In the pits, I put some compost manure. Because seedlings need a lot of water after they are transplanted to grow well, it is better to ensure that transplanting coincides with a rainy season. This will also lessen the work of having to water the plants. Because pawpaws grow well when they are weed-free, I mulched the garden using banana leaves and grass. If weeds are left to compete with pawpaw trees for soil nutrients and water, the trees will just grow and proper fruiting will not take place.

I didn’t spray any pesticides to kill insects since the trees were healthy.
Since pawpaw mature very fast, at only nine months I started picking ripe pawpaw. But the harvest was still low because the trees had not reached full production. Every week I was harvesting between 750 and 800 pawpaw since I was picking two to three fruits from each tree.

But when the trees were about one and half years I picked five to seven every week from each tree. My fruit is bought by traders from Kampala, Juba, Jinja and Kenya who come and buy them from the garden. I employ people who harvest them when traders come.

In 2005, I was selling the pawpaw at Shs500 during the rainy season and at Shs1,000 during the dry periods. Today I sell them at between Shs800 and Shs1, 500 for a big one.
Pawpaw prices go up during dry periods since people tend to consume them a lot during hot weather and less during rainy season.
Pawpaws grow through out the year so every time I have something to sell.
But the main harvesting season occurs between September and May.

During this period, the harvest is huge and the price is high since during this period the weather is hot and there are many festivities like Christmas when the demand for fruits is higher.
A pawpaw tree can last for as many as five to seven years under good management. But when it is very old, harvesting of fruits becomes a problem since the trees are very tall. Even then, he harvest is not very good. So it is better to cut the old trees and plant new ones which are productive.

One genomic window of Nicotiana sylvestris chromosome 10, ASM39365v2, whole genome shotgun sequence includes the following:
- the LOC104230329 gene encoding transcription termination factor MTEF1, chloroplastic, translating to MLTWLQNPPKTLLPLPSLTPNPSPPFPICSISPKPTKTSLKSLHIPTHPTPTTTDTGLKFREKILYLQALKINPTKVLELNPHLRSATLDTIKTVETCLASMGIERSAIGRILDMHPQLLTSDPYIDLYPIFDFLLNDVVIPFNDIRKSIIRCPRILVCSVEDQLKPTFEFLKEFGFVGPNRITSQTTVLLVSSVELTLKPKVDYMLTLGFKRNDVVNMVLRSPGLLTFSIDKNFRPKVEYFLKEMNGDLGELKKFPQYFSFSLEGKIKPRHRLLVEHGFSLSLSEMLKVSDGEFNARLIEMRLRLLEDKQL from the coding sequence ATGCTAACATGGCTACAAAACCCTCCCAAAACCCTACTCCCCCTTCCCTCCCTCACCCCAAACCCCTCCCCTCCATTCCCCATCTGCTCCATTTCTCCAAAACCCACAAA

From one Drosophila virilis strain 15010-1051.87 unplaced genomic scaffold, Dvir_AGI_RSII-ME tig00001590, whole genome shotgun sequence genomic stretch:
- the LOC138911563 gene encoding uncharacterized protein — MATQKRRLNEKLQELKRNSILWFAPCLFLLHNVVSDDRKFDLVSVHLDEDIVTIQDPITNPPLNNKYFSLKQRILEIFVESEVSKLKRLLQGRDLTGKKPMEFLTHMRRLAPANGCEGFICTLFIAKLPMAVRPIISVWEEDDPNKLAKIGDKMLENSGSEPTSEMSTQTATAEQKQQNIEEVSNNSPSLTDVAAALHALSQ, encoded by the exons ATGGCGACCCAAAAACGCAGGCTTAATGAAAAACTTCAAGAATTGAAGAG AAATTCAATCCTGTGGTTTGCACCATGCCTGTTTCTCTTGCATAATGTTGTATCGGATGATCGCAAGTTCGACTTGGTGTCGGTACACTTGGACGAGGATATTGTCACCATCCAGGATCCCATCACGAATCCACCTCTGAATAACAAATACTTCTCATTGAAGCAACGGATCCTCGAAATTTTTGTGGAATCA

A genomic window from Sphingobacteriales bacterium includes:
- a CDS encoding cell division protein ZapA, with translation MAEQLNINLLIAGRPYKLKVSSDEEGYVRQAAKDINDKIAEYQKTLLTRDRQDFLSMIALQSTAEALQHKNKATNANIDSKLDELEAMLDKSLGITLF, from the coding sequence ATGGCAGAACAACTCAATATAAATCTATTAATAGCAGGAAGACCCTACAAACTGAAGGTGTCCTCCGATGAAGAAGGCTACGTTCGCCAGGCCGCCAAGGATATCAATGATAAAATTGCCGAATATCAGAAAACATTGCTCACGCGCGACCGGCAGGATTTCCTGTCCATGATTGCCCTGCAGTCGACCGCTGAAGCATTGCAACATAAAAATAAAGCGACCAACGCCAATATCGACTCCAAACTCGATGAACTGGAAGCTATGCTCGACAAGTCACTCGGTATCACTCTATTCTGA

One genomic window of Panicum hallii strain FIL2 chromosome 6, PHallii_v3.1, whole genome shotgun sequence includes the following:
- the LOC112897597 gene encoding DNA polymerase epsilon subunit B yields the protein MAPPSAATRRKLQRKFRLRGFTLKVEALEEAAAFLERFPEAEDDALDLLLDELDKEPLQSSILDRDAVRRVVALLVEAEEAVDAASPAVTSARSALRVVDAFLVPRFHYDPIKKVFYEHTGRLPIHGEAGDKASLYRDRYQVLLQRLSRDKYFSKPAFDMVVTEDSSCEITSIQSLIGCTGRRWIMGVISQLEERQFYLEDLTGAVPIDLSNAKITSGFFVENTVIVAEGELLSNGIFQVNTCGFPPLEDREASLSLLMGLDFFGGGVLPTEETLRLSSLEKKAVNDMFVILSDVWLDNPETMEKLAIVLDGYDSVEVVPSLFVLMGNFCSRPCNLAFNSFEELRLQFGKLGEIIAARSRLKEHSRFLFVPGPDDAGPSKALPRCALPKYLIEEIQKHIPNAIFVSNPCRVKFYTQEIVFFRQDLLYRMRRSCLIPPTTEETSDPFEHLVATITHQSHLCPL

From the one and a half acre, I got about Shs27m in a period of three years. I used the proceeds to buy my own land at Shs3m. I also used Shs4m to start the pineapple garden on land I had bought. Because my pawpaw garden is a model farm in the area, president Museveni visited it early this year and was impressed with what I do. He promised me a fruit processing factory so that I can add value to my produce and earn more from it.

Pest and diseases
The only disease that attacks my pawpaw is the fungal disease that damages the leaves. But its incidence is still low. In a whole garden I can have only two leaves attacked by the disease.
I use Dythene and Dudu Cyper to control it. Dudu cyper costs Shs10,000 a litre while Dythene costs Shs25,000 a kilo.
I spray them on the leaves after mixing it with water.

Challenges
The biggest challenge I face is the fluctuating prices of pawpaw.
Sometimes if it rains a lot the demand for the fruit is very low so I have to harvest them and give them to animals to eat. This is because we can’t do anything when the pawpaw ripens. But I think in the near future we hope to get a factory which was promised to us by President Museveni to start processing them.

Secondly, getting people who work in the garden is not easy. When I get them they are very expensive.
Long dry spells also affect my plants since I cannot afford to irrigate them. During long dry periods, pawpaws don’t perform well so the harvest is poor.